You have just read a blog post written by Jason McIntosh.
Thank you kindly for your time and attention today.
For my entire childhood, I learned from school, family, and popular culture that all of America’s evils lay buried in the past, forever vanquished by legendary heroes.
Systemic American racism, according to the mythologies of my upbringing, had long since fallen away. Martin Luther King Jr. gave a speech, and then he died, shedding blood that washed America clean of its sin. When bigotry occurred in modern times — so I learned — it happened only in small, violent outbursts, obviously criminal and easily contained and corrected.
I grew up with a similar narrative about sexism. Probably because my life involved far more women in my immediate proximity than it did people of color, I got the impression that it lingered on as an active problem. But as with racism, I learned that the worst of it had been solved long before my birth, through the pluck of suffragettes and their indomitable mid-century successors. I could feel proud to live in a country that had so thoroughly laid its worst natures to rest.
This story held for me, even though my growing awareness of the “culture wars” of the 2000s, until the middle of the current decade. I watched with confusion as Gamergate sounded an invigorating call to arms to a new generation of aggrieved young men to push back against feminism, and felt shocked at its rage-fueled successes. Then the Ferguson protests — and the outrages that spurred them — made plain to me both how rotten-through American culture remained with endemic racism, and at the furnace of reactive anger so much of white America turned up at the suggestion that black lives matter.
So many Americans felt so much righteous fury about these challenges to their comfort that they elected an overtly nihilistic successor to the most progressive and hopeful government of my lifetime. My country opted for a new leadership ruled by fear, hatred, and petty cruelties over one that even acknowledged our societal rifts, to say nothing of healing them. I think every day of the complicity I share in this by clinging naively to the belief of American evil as a thing long dead, and in all the future horrors it will enable.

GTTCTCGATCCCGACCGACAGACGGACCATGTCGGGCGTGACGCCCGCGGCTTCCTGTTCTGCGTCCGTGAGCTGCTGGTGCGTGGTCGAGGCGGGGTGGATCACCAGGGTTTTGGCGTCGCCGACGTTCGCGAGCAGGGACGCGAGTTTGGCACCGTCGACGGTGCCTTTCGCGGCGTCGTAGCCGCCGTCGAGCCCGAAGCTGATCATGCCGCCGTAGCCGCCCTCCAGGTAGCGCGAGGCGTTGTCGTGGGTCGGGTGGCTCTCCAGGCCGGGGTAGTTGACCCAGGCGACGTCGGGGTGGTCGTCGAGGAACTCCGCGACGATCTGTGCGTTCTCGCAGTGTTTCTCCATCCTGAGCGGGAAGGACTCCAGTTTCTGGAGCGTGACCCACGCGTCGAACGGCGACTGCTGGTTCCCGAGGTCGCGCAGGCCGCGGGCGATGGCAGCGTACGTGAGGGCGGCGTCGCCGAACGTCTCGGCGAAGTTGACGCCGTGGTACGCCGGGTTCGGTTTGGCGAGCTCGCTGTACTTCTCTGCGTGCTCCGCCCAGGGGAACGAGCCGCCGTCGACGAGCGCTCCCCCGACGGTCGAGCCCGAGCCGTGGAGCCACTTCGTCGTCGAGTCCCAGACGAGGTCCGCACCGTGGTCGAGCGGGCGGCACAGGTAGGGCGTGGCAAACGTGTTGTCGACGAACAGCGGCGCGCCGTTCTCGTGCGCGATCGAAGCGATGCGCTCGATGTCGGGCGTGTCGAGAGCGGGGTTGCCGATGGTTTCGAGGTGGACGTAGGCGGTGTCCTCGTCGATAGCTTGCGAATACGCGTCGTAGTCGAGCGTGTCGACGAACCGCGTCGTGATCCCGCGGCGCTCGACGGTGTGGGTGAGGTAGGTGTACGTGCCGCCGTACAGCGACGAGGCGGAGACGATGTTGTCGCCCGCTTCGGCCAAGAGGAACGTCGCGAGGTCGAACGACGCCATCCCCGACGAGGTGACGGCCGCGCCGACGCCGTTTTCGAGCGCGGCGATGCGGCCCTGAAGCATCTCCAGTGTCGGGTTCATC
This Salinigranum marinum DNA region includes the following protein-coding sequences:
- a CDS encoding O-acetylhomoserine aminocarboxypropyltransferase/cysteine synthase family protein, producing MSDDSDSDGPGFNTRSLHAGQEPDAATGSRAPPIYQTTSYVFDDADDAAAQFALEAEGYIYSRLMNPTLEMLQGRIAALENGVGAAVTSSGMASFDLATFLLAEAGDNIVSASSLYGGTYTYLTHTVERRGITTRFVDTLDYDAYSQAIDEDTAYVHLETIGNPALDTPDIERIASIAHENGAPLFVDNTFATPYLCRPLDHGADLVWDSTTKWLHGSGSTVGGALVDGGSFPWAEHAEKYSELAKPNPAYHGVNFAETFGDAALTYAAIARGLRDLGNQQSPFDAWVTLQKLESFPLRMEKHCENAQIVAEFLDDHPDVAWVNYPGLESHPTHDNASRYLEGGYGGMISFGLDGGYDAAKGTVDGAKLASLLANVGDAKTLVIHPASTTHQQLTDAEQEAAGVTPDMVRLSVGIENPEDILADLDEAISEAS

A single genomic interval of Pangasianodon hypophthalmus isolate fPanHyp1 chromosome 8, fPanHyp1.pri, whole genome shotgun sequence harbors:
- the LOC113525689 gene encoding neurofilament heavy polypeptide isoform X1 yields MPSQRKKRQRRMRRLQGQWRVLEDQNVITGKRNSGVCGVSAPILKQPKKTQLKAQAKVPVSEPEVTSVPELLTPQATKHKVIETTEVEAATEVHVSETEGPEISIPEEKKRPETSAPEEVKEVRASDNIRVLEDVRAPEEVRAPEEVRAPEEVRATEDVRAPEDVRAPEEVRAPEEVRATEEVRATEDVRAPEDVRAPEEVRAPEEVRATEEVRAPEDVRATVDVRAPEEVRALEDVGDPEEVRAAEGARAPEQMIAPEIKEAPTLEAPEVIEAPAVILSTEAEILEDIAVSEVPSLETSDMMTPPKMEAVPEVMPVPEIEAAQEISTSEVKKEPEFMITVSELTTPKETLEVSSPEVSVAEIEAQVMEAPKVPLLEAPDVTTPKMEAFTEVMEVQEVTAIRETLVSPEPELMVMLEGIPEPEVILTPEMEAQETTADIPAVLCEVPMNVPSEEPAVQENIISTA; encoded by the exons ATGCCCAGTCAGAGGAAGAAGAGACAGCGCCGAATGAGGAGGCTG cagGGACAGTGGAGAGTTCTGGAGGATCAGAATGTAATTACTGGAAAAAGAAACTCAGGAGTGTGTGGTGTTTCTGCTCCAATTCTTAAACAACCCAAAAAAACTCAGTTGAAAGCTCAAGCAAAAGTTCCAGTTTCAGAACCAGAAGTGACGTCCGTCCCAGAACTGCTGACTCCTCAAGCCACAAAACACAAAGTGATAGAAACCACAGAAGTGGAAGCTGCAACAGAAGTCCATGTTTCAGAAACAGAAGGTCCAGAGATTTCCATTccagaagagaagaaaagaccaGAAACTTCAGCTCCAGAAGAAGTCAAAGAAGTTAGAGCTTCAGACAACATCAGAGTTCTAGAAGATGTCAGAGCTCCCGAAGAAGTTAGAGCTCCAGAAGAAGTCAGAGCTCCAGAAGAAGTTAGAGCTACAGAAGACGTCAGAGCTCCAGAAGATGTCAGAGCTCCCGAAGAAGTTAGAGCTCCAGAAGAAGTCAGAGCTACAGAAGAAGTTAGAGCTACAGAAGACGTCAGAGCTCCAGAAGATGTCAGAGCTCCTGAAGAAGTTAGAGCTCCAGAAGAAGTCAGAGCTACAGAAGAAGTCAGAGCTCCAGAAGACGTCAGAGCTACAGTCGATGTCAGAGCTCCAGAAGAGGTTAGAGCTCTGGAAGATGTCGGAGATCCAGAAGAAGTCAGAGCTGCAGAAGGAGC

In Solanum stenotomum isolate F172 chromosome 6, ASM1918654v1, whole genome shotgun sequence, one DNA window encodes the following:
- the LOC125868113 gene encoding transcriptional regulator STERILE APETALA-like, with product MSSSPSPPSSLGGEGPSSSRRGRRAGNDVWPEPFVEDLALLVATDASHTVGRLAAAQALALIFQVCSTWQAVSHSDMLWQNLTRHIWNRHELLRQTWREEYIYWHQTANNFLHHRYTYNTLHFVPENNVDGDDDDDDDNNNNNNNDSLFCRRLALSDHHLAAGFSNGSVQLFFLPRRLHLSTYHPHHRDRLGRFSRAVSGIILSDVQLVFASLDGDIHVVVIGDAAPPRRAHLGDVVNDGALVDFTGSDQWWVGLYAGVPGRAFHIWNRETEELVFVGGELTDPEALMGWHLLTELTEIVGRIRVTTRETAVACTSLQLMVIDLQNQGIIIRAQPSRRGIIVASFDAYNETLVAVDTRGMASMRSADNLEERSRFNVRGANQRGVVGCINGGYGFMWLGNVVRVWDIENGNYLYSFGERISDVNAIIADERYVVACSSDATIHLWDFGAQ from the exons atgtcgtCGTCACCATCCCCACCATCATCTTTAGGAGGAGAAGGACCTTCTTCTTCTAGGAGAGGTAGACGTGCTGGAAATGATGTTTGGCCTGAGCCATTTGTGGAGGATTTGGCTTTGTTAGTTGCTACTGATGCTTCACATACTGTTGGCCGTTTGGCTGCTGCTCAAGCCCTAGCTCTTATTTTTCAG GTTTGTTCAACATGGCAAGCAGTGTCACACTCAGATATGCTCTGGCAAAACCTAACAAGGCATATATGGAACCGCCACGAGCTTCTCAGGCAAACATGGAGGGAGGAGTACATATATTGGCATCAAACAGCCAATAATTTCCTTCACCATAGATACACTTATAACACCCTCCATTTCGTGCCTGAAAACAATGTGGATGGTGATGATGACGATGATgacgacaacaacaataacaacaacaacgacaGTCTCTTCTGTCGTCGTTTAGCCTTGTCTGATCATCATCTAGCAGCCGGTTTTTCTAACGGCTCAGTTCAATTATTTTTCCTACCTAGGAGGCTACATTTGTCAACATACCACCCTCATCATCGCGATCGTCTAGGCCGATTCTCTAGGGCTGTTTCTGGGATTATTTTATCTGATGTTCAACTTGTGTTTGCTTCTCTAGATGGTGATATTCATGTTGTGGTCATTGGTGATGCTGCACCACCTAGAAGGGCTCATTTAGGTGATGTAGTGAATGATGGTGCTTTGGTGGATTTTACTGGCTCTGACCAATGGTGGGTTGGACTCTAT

And I think again of all this every time I get exposed to the storyline of Diablo III, a colorful and multiplayer-friendly mass-monsterbashing game I picked up on-sale last month, and which has been getting a lot of play in my home since then. It emphasizes noisy, colorful, low-brainpower fun, and just a few years ago I would surely have merely rolled my eyes and otherwise paid no mind to its childish depictions of good-versus-evil and just concentrated on the game’s gleeful mayhem. But now I recognize this message as reflective of the cut-and-dried morality that depressingly many of my fellow Americans view reality through, and can scarcely get through a play session without feeling a frisson of social despair.
The game itself is perfectly fine, and can even become quite rewarding when played in the proper mindset. Lacking any sort of intelligence or soul of its own, Diablo III leaves plenty of room for players to bring their own fun. Its impressively smooth cooperative mechanics, clearly taking lessons from MMOs, can make for a fun evening of carving a bloody swath across its maps with friends and family. I’ve been lately enjoying four-player sallies with my wife playing beside me and a couple friends joining via the internet, racking up kills and piling up loot and having a grand time feeling like a band of insatiably greedy and murderous assholes for a few hours every week. It’s not the sort of game I’d ever feel proud of playing, but I’ll be the first to admit that the cathartically perverse joy it offers has its time and place.